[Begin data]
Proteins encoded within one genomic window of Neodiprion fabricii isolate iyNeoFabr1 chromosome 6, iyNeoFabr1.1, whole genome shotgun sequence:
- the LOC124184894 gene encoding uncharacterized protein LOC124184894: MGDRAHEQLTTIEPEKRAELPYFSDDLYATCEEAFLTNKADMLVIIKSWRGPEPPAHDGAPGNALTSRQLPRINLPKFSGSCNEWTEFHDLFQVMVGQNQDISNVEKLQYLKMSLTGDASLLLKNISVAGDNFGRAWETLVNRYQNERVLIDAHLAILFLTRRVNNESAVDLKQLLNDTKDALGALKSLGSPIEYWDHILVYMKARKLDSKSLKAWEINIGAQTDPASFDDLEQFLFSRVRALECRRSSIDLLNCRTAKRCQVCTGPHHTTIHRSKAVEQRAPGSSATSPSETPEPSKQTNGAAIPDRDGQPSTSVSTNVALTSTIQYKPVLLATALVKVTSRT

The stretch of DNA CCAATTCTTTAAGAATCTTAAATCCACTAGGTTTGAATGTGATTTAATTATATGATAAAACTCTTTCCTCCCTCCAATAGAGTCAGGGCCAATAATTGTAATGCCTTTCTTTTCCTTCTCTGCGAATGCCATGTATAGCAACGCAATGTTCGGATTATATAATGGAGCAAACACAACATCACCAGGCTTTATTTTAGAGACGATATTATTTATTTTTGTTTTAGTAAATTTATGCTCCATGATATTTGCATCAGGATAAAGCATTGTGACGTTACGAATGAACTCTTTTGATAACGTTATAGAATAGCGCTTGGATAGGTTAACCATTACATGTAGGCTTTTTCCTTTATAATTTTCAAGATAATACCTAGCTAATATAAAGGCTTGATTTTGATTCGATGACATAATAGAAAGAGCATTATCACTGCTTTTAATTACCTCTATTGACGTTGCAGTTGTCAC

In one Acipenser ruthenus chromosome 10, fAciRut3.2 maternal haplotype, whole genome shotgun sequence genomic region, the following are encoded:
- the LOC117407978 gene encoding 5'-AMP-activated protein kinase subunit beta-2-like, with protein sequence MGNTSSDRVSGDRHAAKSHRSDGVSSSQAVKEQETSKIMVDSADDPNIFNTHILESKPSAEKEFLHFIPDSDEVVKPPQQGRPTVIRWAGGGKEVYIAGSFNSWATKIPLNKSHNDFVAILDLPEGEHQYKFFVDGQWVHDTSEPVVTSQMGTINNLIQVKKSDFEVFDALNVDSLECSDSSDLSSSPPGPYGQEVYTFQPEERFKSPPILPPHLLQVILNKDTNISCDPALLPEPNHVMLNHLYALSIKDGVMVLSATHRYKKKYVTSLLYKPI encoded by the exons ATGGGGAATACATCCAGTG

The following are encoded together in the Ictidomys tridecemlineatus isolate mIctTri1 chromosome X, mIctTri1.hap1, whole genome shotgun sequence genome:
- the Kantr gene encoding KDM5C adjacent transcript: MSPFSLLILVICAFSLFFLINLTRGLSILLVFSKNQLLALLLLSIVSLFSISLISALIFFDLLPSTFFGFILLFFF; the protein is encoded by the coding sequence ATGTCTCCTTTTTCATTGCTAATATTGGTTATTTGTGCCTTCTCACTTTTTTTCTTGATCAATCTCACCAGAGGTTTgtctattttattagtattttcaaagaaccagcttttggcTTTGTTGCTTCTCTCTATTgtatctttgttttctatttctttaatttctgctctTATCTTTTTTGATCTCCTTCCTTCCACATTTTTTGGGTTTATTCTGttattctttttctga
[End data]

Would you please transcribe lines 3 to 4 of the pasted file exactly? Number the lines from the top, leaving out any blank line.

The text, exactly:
The stretch of DNA CCAATTCTTTAAGAATCTTAAATCCACTAGGTTTGAATGTGATTTAATTATATGATAAAACTCTTTCCTCCCTCCAATAGAGTCAGGGCCAATAATTGTAATGCCTTTCTTTTCCTTCTCTGCGAATGCCATGTATAGCAACGCAATGTTCGGATTATATAATGGAGCAAACACAACATCACCAGGCTTTATTTTAGAGACGATATTATTTATTTTTGTTTTAGTAAATTTATGCTCCATGATATTTGCATCAGGATAAAGCATTGTGACGTTACGAATGAACTCTTTTGATAACGTTATAGAATAGCGCTTGGATAGGTTAACCATTACATGTAGGCTTTTTCCTTTATAATTTTCAAGATAATACCTAGCTAATATAAAGGCTTGATTTTGATTCGATGACATAATAGAAAGAGCATTATCACTGCTTTTAATTACCTCTATTGACGTTGCAGTTGTCAC

In one Acipenser ruthenus chromosome 10, fAciRut3.2 maternal haplotype, whole genome shotgun sequence genomic region, the following are encoded: